The Two Pigeons book cover

The Two Pigeons

"The Two Pigeons" is a poetic fable by Jean de La Fontaine. It explores the themes of love, freedom, wanderlust, and the dangers inherent in exploration. In essence, the story is about two pigeons, deeply in love, but one of them gets bored at home and wants to explore the world. Despite the other bird's tearful plea to stay, the adventurous pigeon leaves but faces numerous hardships on his journey, repeatedly wishing for home. When finally returning, he appreciates the comfort and safety of home more than ever, realizing the true value of love and companionship.

Genre: Fable

Two Pigeons once, as brother [brother], With true affection loved each other; But one of them, foolishly, tired of home, Resolved to distant lands to roam. Then the other one said, with piteous tear, "What! brother, and would you then leave me here? Of all the ills that on earth we share, Absence from loved ones is bitterest woe! And if to your heart this feeling's strange, Let the dangers of travel your purpose change, And, oh, at least for the spring-tide wait! I heard a crow, on a neighbouring tree, Just now, predicting an awful fate For some wretched bird; and I foresee Falcons and snares awaiting thee. What more can you want than what you've got-- A friend, a good dwelling, and wholesome cot?" The other, by these pleadings shaken, Almost had his whim forsaken; But still, by restless ardour swayed, Soon, in soothing tones, he said-- "Weep not, brother, I'll not stay But for three short days away; And then, quite satisfied, returning, Impart to you my travelled learning. Who stays at home has nought to say; But I will have such things to tell,-- 'Twas there I went,'--'It thus befel,'-- That you will think that you have been In every action, every scene." Thus having said, he bade adieu, And forth on eager pinion flew; But ere a dozen miles were past, The skies with clouds grew overcast; All drenched with rain, the Pigeon sought A tree, whose shelter was but nought; And when, at length, the rain was o'er, His draggled wings could scarcely soar. Soon after this, a field espying, Whereon some grains of corn were lying, He saw another Pigeon there, And straight resolved to have his share. So down he flies, and finds, too late, The treacherous corn is only there To tempt poor birds to hapless fate. As the net was torn and old, however, With beak, and claw, and fluttering wing, And by despairs supreme endeavour, He quickly broke string after string; And, with the loss of half his plumes, Joyous, his flight once more resumes. But cruel fate had yet in store A sadder evil than before; For, as our Pigeon slowly flew, And bits of net behind him drew, Like felon, just from prison 'scaped, A hawk his course towards him shaped. And now the Pigeon's life were ended, But that, just then, with wings extended, An eagle on the hawk descended. Leaving the thieves to fight it out, With beak and talon, helter-skelter, The Pigeon 'neath a wall takes shelter; And now believes, without a doubt, That for the present time released, The series of his woes has ceased. But, lo! a cruel boy of ten (That age knows not compassion's name), Whirling his sling, with deadly aim, Half kills the hapless bird, who then, With splintered wing, half dead, and lame, His zeal for travel deeply cursing, Goes home to seek his brother's nursing. By hook or by crook he hobbled along, And arrived at home without further wrong. Then, united once more, and safe from blows, The brothers forgot their recent woes. Oh, lover, happy lovers! never separate, I say, But by the nearest rivulet your wandering footsteps stay. Let each unto the other be a world that's ever fair, Ever varied in its aspects, ever young and debonair. Let each be dear to each, and as nothing count the rest. I myself have sometimes been by a lover's ardour blest, And then I'd not have changed for any palace here below, Or for all that in the heavens in lustrous splendour glow, The woods, and lanes, and fields, which were lightened by the eyes, Which were gladdened by the feet of that shepherdess so fair,-- So sweet, and good, and young, to whom, bound by Cupid's ties,-- Fast bound, I thought, for ever, I first breathed my oaths in air. Alas! shall such sweet moments be never more for me? Shall my restless soul no more on earth such tender objects see? Oh, if I dared to venture on the lover's path again, Should I still find sweet contentment in Cupid's broad domain? Or is my heart grown torpid?--are my aspirations vain?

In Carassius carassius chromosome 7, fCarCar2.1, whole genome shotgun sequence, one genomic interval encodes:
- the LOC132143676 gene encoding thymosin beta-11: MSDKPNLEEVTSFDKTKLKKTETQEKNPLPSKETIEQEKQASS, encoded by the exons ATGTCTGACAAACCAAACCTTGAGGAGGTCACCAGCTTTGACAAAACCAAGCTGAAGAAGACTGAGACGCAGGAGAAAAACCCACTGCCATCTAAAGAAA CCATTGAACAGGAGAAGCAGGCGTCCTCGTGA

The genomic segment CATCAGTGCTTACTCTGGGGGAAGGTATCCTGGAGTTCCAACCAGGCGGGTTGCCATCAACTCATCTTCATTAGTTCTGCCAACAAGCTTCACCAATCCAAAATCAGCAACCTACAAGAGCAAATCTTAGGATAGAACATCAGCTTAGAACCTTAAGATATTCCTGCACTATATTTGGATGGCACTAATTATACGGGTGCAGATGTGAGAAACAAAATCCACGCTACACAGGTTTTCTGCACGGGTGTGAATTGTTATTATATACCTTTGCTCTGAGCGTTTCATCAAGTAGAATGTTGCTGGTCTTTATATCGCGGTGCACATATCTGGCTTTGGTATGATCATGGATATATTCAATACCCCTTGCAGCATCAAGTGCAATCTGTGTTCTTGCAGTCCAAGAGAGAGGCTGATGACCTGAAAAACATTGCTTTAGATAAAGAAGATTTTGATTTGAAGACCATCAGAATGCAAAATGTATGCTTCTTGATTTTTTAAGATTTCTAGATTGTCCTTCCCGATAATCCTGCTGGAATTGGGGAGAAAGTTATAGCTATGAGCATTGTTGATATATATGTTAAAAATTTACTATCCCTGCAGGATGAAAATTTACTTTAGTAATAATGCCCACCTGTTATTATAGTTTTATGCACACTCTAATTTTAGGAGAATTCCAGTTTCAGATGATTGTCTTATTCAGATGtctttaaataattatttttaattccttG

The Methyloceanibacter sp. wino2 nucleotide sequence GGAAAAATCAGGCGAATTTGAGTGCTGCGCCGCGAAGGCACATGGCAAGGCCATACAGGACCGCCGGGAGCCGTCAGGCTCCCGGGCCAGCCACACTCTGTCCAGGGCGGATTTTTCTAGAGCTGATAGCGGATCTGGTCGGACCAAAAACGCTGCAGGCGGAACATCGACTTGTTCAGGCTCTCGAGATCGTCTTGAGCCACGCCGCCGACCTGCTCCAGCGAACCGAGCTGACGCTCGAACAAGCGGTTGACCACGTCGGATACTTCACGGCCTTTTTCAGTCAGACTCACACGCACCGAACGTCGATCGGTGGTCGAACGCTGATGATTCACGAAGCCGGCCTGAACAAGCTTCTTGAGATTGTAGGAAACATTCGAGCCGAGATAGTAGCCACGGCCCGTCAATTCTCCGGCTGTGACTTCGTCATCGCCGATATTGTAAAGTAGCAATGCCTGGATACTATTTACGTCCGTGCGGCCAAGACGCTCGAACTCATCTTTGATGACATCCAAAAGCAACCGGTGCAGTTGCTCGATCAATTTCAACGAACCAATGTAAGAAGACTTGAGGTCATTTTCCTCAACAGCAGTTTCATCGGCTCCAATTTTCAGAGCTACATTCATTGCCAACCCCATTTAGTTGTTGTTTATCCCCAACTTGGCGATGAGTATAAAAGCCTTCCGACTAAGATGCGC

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Jean de La Fontaine

Jean de La Fontaine was a renowned French fabulist and one of the most famous poets during the French classical period. He was born on July 8, 1621, and died on April 13, 1695. Known for his literary style, he is best known for his "Fables", which are considered classics of French literature. His works were marked by his sophisticated style and moral substance, and his fables provided a scathing critique of French society during his time. more…

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